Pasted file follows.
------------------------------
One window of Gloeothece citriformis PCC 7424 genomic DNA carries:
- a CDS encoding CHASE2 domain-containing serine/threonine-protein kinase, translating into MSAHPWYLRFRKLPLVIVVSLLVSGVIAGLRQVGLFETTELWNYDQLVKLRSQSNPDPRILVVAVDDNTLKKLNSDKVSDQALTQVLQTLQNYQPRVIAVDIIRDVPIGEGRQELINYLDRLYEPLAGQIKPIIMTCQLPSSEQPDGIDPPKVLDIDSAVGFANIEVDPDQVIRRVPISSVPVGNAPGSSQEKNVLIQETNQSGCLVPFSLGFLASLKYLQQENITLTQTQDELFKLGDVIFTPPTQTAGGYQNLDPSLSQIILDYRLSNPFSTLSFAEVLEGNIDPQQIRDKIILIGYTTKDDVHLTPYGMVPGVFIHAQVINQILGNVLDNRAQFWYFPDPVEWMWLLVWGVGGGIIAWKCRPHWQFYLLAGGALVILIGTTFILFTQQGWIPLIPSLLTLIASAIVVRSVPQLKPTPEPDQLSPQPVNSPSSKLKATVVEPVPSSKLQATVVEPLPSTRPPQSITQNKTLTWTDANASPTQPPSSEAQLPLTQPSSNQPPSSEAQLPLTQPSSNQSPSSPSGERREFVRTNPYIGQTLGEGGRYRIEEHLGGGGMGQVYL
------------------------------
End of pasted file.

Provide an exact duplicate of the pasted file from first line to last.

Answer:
One window of Gloeothece citriformis PCC 7424 genomic DNA carries:
- a CDS encoding CHASE2 domain-containing serine/threonine-protein kinase, translating into MSAHPWYLRFRKLPLVIVVSLLVSGVIAGLRQVGLFETTELWNYDQLVKLRSQSNPDPRILVVAVDDNTLKKLNSDKVSDQALTQVLQTLQNYQPRVIAVDIIRDVPIGEGRQELINYLDRLYEPLAGQIKPIIMTCQLPSSEQPDGIDPPKVLDIDSAVGFANIEVDPDQVIRRVPISSVPVGNAPGSSQEKNVLIQETNQSGCLVPFSLGFLASLKYLQQENITLTQTQDELFKLGDVIFTPPTQTAGGYQNLDPSLSQIILDYRLSNPFSTLSFAEVLEGNIDPQQIRDKIILIGYTTKDDVHLTPYGMVPGVFIHAQVINQILGNVLDNRAQFWYFPDPVEWMWLLVWGVGGGIIAWKCRPHWQFYLLAGGALVILIGTTFILFTQQGWIPLIPSLLTLIASAIVVRSVPQLKPTPEPDQLSPQPVNSPSSKLKATVVEPVPSSKLQATVVEPLPSTRPPQSITQNKTLTWTDANASPTQPPSSEAQLPLTQPSSNQPPSSEAQLPLTQPSSNQSPSSPSGERREFVRTNPYIGQTLGEGGRYRIEEHLGGGGMGQVYL